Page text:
HOW TO BOUNCE BACK IF YOU'RE BOUNCED OUT
Scared of being fired? If so, don't think of it as the end of your career. Coming back from a setback isn't impossible. Just ask John Morgridge, the multimillionaire chairman of San Francisco-based Cisco Systems. He was fired 20 years ago from a branch manager job at Honey-well. Morgridge wanted the autonomy to run his department as he saw fit, and his boss disagreed. ''I was young and aggressive. I couldn't handle the guy meddling in my job,'' recalls the 63-year-old, who went on to build computer-network maker Cisco into a $1 billion company.
At some point in most people's careers, they encounter some reversal of fortune, whether a dismissal, layoff, or warning notice for poor skills. Morgridge now calls his firing ''a great educational experience.'' What's more, he doesn't hesitate to hire others who have been dismissed. But he looks for evidence that the person isn't mired in anger. Rather, he wants an applicant who understands why they were fired and takes action.
But how do you bounce back? A good start, say career counselors, is to assess your on-the-job accomplishments. ''Most people are surprised by how much they've done. This also helps for interviews, when you've got to tell the world how great you are,'' says John Challenger, executive vice-president at outplacement firm Challenger Gray & Christmas in Chicago. Then, try to ascertain why you were let go. If you find you lack some skills or have troubling personality traits, you may choose to take some classes or seek career counseling. Morgridge realized that conflicting management styles between him and his boss were the reason. His assertiveness and independence didn't mesh with his supervisor's need for control.
The toughest part is moving on. Start by focusing on your strengths and how best to put them to work for you. Knowing he could not change his character, Morgridge realized he wanted a boss who would appreciate his need for autonomy. By networking within Honeywell, he got rehired in another unit with a more compatible superior.
GET ON THE HORN. Industry consolidations and corporate cutbacks may force you to reassess your career. Paul Kreuch, a former executive vice-president at NatWest Bank N.A. in Jersey City, couldn't get a job by calling company friends when he was laid off last spring. Fleet Bank bought his bank and most of his colleagues were let go, too. Also, the industry was shrinking fast. ''The chances I'd get hired at the same level were slim to none. Most bank executives were in their 40s,'' says Kreuch, 58, a 34-year banking veteran.
While he might no longer be a viable candidate, Kreuch had a Rolodex full of people who were. After months of research, he took his banking skills into a top job at an executive-search firm.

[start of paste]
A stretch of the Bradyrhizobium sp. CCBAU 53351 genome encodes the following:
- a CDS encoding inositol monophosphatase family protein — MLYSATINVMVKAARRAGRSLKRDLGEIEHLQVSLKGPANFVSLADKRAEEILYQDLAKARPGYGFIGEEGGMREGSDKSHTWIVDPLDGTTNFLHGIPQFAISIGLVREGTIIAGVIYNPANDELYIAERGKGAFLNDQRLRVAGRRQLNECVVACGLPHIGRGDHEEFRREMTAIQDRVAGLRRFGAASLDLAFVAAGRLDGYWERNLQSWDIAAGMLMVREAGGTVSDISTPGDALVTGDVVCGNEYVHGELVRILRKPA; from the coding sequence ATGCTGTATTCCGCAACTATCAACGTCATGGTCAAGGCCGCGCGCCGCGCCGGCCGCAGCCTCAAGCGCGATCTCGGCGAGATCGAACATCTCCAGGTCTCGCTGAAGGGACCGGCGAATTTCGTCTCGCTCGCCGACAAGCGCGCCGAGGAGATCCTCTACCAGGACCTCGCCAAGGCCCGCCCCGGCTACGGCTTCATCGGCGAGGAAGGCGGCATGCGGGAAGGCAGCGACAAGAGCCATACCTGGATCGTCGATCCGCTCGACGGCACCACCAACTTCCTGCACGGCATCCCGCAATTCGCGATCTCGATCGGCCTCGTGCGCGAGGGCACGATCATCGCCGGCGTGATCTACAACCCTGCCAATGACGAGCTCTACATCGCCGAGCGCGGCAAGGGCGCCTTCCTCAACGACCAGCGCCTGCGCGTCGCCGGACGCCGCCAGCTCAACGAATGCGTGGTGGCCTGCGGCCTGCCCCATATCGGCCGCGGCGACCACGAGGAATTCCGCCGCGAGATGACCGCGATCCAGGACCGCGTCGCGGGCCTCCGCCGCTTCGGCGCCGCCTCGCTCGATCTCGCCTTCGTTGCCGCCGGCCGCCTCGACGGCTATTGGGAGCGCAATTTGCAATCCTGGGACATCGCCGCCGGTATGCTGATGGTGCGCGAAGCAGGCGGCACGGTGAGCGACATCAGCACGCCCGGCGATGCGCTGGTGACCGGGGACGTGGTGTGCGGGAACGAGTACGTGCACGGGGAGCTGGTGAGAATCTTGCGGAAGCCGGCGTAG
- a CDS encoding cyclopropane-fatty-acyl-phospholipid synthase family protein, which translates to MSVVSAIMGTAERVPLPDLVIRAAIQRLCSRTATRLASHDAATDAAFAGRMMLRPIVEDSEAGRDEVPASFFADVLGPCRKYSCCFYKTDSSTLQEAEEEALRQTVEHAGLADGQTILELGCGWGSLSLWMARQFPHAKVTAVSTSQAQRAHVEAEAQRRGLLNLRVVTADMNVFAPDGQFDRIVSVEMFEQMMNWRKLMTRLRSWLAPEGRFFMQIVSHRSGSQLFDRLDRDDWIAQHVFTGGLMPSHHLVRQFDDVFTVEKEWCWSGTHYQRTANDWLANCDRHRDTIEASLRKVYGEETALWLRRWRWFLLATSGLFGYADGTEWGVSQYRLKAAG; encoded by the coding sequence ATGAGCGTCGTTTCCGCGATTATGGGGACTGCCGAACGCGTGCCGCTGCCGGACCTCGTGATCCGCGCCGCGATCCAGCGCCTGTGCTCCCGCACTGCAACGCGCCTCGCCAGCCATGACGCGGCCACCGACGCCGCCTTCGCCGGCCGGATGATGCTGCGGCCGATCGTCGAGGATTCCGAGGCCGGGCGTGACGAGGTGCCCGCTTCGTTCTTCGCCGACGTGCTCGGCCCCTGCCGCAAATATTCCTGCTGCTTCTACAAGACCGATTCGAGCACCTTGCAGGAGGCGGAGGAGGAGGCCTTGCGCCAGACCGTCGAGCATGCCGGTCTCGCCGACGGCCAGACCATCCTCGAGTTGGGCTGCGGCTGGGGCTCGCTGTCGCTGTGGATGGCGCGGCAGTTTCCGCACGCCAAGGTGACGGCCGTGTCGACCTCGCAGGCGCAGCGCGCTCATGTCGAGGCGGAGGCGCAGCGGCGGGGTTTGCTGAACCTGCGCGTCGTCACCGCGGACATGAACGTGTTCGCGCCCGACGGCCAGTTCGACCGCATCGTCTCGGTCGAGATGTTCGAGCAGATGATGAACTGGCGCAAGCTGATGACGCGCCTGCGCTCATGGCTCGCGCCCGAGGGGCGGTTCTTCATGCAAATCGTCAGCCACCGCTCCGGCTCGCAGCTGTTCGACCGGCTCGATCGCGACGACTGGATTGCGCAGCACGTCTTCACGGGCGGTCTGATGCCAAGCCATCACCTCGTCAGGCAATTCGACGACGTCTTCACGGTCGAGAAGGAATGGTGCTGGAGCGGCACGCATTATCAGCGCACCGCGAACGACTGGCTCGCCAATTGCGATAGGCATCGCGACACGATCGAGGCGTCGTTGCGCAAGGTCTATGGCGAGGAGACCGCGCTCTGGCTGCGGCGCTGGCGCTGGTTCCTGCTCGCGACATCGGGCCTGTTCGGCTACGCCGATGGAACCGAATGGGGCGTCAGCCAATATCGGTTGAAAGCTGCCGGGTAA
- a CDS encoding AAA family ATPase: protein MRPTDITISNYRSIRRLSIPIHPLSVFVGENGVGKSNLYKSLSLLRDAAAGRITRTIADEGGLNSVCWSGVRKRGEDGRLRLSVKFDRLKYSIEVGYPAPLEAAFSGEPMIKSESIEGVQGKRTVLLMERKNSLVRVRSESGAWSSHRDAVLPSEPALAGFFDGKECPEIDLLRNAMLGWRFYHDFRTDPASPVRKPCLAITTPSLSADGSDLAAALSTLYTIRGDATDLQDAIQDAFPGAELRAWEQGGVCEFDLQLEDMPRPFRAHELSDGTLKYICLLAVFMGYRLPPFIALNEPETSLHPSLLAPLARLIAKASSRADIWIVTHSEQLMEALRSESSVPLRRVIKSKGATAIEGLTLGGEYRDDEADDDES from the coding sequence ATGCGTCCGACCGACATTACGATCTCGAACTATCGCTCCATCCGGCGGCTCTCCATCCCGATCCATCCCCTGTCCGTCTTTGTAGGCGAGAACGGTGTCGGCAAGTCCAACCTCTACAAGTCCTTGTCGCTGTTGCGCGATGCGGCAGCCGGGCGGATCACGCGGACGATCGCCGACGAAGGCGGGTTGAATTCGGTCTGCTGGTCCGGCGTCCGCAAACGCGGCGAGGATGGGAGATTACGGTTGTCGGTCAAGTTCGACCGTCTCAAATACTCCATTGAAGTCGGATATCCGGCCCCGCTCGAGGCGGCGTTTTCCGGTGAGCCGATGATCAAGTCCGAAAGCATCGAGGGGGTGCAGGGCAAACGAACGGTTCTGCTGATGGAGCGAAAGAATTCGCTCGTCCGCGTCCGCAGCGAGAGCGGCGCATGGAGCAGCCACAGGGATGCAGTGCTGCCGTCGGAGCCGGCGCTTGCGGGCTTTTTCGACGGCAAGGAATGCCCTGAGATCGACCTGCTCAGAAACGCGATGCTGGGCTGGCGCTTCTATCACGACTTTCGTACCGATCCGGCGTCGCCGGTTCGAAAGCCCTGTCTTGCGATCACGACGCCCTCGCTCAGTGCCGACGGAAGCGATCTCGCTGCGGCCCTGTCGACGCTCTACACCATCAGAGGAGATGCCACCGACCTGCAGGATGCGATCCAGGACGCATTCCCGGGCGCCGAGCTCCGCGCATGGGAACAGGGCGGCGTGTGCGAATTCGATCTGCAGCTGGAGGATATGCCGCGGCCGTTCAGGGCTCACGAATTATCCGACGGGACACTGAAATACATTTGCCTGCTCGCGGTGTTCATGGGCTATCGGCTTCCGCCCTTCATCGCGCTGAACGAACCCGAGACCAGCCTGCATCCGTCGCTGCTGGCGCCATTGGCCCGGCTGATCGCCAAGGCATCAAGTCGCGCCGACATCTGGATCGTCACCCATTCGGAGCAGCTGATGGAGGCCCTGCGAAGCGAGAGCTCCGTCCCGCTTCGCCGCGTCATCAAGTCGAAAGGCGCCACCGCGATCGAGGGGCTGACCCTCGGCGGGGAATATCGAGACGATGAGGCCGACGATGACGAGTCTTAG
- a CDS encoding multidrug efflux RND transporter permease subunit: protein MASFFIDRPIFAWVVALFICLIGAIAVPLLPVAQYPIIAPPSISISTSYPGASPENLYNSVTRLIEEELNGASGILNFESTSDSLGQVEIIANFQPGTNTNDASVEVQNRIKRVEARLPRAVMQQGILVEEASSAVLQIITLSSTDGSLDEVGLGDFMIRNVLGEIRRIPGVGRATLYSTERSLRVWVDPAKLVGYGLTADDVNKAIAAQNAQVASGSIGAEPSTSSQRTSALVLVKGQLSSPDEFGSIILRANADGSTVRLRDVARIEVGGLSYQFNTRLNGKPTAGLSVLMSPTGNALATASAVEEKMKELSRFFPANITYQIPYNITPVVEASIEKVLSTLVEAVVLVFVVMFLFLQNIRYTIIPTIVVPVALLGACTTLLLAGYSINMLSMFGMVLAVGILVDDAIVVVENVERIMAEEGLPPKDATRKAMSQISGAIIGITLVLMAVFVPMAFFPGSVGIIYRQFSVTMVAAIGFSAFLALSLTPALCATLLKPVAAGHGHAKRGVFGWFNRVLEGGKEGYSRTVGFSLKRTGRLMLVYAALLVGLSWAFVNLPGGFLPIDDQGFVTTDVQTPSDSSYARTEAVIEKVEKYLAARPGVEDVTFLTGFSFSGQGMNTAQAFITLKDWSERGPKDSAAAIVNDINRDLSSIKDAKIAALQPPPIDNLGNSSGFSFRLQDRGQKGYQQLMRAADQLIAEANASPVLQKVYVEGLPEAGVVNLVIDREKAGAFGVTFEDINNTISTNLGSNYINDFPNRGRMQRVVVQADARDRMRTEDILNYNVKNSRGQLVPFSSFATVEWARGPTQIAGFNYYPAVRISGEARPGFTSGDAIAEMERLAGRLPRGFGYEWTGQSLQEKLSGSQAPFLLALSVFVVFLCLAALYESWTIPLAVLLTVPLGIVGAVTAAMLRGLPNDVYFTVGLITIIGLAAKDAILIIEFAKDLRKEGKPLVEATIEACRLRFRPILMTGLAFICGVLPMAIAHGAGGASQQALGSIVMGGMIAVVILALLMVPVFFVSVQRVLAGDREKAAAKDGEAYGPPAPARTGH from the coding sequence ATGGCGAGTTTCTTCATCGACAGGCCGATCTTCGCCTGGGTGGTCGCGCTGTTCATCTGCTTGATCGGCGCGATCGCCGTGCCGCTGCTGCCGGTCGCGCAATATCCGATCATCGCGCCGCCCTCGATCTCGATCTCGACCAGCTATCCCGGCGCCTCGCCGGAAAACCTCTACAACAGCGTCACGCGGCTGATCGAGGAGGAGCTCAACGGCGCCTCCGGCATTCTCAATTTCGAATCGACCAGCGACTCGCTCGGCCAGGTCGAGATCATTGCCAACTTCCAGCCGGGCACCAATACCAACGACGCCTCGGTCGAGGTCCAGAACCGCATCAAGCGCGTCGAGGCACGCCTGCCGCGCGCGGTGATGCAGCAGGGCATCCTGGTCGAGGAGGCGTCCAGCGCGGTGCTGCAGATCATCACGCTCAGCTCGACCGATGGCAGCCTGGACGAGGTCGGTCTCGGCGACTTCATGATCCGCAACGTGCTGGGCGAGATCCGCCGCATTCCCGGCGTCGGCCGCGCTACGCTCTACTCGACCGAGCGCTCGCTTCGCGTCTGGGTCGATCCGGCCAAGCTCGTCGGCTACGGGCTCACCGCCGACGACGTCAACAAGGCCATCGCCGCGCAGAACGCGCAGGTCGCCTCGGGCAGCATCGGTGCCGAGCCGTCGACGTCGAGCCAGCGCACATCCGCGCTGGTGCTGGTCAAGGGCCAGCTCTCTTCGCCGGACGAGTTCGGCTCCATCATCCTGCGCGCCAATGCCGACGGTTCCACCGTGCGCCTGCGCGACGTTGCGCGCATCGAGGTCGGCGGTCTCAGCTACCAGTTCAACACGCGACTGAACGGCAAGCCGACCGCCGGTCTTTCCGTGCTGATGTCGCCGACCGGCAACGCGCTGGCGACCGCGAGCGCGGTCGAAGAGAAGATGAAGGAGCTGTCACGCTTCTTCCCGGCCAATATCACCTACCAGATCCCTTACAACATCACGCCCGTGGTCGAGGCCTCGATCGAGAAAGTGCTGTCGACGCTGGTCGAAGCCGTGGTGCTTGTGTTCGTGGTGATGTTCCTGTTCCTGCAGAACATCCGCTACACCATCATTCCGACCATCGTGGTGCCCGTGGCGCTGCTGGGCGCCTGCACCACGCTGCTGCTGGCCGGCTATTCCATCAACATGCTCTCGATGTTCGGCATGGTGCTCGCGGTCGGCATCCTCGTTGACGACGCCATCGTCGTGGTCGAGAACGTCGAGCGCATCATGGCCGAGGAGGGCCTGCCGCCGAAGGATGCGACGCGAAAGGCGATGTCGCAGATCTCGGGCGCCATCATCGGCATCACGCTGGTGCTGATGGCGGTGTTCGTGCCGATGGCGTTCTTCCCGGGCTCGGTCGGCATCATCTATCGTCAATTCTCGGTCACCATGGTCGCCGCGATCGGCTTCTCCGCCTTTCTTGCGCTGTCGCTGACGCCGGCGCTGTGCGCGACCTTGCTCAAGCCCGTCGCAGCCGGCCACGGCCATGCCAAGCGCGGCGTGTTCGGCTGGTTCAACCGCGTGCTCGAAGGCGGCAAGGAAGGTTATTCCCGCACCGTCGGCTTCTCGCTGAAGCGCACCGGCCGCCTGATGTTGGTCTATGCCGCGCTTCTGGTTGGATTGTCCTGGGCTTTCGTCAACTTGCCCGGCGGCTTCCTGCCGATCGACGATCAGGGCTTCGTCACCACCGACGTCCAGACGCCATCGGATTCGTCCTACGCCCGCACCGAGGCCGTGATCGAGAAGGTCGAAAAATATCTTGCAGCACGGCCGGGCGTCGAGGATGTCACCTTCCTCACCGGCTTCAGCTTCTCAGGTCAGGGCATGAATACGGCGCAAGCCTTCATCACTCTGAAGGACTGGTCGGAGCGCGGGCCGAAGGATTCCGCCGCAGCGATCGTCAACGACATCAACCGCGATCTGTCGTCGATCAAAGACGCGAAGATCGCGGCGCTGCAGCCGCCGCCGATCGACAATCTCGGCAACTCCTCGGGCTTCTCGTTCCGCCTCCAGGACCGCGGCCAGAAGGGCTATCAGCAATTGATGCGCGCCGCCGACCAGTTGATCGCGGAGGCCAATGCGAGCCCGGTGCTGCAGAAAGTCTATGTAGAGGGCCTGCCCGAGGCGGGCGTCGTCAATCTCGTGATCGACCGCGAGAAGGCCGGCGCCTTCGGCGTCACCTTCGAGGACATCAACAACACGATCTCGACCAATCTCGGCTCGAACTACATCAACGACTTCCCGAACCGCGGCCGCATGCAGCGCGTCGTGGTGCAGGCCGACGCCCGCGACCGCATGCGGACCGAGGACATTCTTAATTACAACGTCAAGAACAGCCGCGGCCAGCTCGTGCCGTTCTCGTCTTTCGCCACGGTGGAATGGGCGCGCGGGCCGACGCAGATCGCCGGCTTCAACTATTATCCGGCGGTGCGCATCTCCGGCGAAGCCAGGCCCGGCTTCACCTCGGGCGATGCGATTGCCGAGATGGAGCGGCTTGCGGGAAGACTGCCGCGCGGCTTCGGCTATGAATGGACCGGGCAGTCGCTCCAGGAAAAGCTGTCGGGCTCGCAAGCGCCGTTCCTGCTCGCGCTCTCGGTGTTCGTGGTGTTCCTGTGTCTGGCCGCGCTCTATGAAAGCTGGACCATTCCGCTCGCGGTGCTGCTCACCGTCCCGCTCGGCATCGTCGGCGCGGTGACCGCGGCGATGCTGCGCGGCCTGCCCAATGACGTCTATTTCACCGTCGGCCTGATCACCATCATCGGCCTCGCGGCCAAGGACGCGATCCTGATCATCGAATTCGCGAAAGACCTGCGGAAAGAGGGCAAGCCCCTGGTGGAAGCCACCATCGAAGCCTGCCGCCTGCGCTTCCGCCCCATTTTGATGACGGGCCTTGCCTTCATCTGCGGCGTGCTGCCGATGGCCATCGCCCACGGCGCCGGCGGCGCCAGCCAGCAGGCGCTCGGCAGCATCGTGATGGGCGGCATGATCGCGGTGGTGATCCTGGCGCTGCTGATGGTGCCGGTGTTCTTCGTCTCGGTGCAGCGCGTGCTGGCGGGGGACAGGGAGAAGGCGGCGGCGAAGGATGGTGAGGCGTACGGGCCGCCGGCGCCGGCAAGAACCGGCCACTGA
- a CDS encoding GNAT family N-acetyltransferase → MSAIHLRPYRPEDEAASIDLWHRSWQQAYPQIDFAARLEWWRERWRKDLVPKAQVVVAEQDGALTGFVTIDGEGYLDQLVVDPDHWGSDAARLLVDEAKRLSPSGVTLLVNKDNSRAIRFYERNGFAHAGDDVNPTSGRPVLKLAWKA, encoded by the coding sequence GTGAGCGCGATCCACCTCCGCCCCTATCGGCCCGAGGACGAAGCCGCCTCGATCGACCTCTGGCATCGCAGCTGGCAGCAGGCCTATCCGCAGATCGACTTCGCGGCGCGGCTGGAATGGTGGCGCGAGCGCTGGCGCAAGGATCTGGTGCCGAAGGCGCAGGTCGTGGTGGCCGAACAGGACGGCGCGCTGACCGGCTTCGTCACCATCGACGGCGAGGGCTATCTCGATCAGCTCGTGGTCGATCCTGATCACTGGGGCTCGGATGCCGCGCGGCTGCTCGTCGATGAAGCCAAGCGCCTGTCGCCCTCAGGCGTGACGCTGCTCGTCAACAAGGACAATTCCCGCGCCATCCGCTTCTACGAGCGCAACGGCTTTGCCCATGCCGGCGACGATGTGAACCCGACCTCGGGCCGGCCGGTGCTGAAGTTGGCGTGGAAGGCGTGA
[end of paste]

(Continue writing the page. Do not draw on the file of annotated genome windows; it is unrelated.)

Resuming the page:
Networking demands that you learn to use new technology. When Joseph Greil, 53, lost his managerial job at a Long Island cosmetics company last February, he relied on the Internet. He used it to send E-mail thank you and follow-up notes and to contact other job seekers for advice. Greil found that many large companies no longer accept paper resumes via snail mail, which made having access to a fax machine or a computer a must. Many companies post job openings on their Web pages, too. Greil found Exec-U-Net (http://www.execunet.com) a valuable resource. Job seekers in all industries are eligible for membership; those who join pay up to $290 to receive a biweekly list of unadvertised job openings with yearly salaries of $75,000 and up. Members convene in face-to-face meetings nationwide. ''I spoke to recruiters, who were interested in me,'' says Greil.
HONESTY. Greil also enlisted the aid of others in his industry's professional organization. Luckily, he had served in leadership positions over the years and knew managers across the country.
Once you start interviewing, the best way to broach the subject of your earlier dismissal is to deal with it directly. ''Say: 'We agreed to disagree, I decided it was best to move on,''' advises Windle Priem, president, North America, at search firm Korn/Ferry International. In your references, provide a prospective employer with allies who will give a balanced critique of what happened.
Of course, making a comeback from getting fired is never easy, but it also doesn't have to be a hand-wringing experience. Taking corrective action can put you back in control.
By Lisa Sanders
Updated June 15, 1997 by bwwebmaster
Copyright 1997, Bloomberg L.P.